Thursday, August 24, 2023
Mackay and Whitsunday Life
This biopic film, brought to life by the enigmatic and creative Christopher Nolan, speaks to the darkness of nuclear weaponry and J Robert Oppenheimer, ‘the father of the atomic bomb’.
The film illuminates Oppenheimer’s tumultuous life, prior to him creating the two atomic bombs that catastrophically devasted the Japanese cities of Hiroshima and Nagasaki during the Second World War, and afterwards, faced with the consequences of his own creation.
Manoeuvring through his youth, audiences see Oppenheimer’s growth from being a student in Europe, to him as a professor in California, till his recruitment onto the Manhattan Project, the top-secret US project to build nuclear weaponry in Los Alamos, New Mexico.
Compelled through two different storylines, before the explosion that destroyed Hiroshima, and the 1950s court battle, where Oppenheimer’s political motivations were questioned, the audience is constantly bombarded with information, fantastic cinematography, and intimate playacting.
Oppenheimer was praised as the hero of the Second World War by the Americans, for protecting their American democracy, which, in turn quelled his political motivations, once seeing the absolute destruction of the bombs.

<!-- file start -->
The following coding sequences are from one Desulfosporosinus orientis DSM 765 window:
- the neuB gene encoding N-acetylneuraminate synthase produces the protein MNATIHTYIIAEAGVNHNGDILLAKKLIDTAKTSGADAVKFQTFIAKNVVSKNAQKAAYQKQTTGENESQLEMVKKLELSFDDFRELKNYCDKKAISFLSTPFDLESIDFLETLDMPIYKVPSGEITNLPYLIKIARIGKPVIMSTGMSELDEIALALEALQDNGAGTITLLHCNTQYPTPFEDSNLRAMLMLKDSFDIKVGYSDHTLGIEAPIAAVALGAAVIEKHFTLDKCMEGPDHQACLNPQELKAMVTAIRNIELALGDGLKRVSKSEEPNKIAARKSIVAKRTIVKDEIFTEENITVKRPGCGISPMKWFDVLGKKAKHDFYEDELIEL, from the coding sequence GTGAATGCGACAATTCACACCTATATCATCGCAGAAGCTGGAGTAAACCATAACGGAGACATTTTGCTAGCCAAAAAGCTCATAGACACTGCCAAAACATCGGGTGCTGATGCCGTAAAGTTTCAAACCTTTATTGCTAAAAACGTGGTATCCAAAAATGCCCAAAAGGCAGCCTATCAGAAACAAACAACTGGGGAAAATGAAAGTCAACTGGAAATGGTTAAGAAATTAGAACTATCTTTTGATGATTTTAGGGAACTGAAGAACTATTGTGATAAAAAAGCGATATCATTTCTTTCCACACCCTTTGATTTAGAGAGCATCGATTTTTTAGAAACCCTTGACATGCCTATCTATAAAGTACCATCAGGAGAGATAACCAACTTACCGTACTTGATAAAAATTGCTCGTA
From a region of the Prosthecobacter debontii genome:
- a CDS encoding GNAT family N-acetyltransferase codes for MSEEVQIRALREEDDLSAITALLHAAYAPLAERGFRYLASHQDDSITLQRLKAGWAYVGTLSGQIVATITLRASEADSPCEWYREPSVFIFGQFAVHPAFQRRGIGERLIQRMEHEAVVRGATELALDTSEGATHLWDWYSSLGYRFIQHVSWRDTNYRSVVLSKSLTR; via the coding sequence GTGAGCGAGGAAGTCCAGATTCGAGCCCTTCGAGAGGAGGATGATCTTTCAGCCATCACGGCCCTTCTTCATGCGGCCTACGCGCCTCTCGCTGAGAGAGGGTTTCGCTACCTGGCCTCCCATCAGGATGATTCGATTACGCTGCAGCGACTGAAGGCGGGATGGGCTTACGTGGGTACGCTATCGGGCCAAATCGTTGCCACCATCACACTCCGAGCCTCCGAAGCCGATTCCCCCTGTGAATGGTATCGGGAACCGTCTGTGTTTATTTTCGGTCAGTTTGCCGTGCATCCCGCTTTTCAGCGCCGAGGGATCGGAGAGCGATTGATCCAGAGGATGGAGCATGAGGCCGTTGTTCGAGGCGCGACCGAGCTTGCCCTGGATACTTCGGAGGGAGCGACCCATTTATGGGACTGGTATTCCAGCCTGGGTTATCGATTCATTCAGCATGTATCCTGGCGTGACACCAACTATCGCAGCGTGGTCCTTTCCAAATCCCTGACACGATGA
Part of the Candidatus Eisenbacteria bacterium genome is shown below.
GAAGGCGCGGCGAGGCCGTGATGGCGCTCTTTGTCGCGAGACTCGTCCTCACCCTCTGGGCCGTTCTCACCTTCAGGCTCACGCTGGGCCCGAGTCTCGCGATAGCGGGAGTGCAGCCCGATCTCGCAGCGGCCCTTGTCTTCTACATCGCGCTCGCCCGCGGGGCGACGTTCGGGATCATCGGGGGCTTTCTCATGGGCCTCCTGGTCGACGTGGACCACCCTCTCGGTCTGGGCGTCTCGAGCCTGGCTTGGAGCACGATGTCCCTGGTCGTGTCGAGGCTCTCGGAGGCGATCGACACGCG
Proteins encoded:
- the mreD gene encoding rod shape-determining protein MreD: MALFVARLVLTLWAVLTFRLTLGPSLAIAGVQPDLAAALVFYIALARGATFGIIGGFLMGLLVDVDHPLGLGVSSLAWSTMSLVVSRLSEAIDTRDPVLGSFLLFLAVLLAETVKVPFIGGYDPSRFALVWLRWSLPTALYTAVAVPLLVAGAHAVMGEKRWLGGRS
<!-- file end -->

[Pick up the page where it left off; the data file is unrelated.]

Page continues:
This political pacifism is the fuel to the fire of these court hearings.
The court hearings are the titular settings of the film, where, in the 1950s, Oppenheimer is arguably the most famous American scientist, but he is being questioned as a security risk, harbouring communist ideals, which will lead to the downfall of the American way of life.
He is namely opposing Lewis Strauss, the chairman of the Atomic Energy Commissioner, who has secretly been working to bring Oppenheimer down.
Always discussing the consequences of actions, this film leaves no stone unturned, no detail missed.
Oppenheimer is ultimately stripped of his security clearances as a member of the Atomic Energy Commission’s General Advisory Council, effectively bringing his career to an end.
One of the film’s concluding scenes portray Oppenheimer speaking with Albert Einstein, discussing whether or not he created a chain reaction that would ultimately destroy the entire universe.
Oppenheimer is showing in the Bowen Cinema from Friday August 11, and at Proserpine Entertainment Centre from August 18.
Juggling political motivations and scientific ambition, Christopher Nolan’s Oppenheimer discusses the power of consequences and actions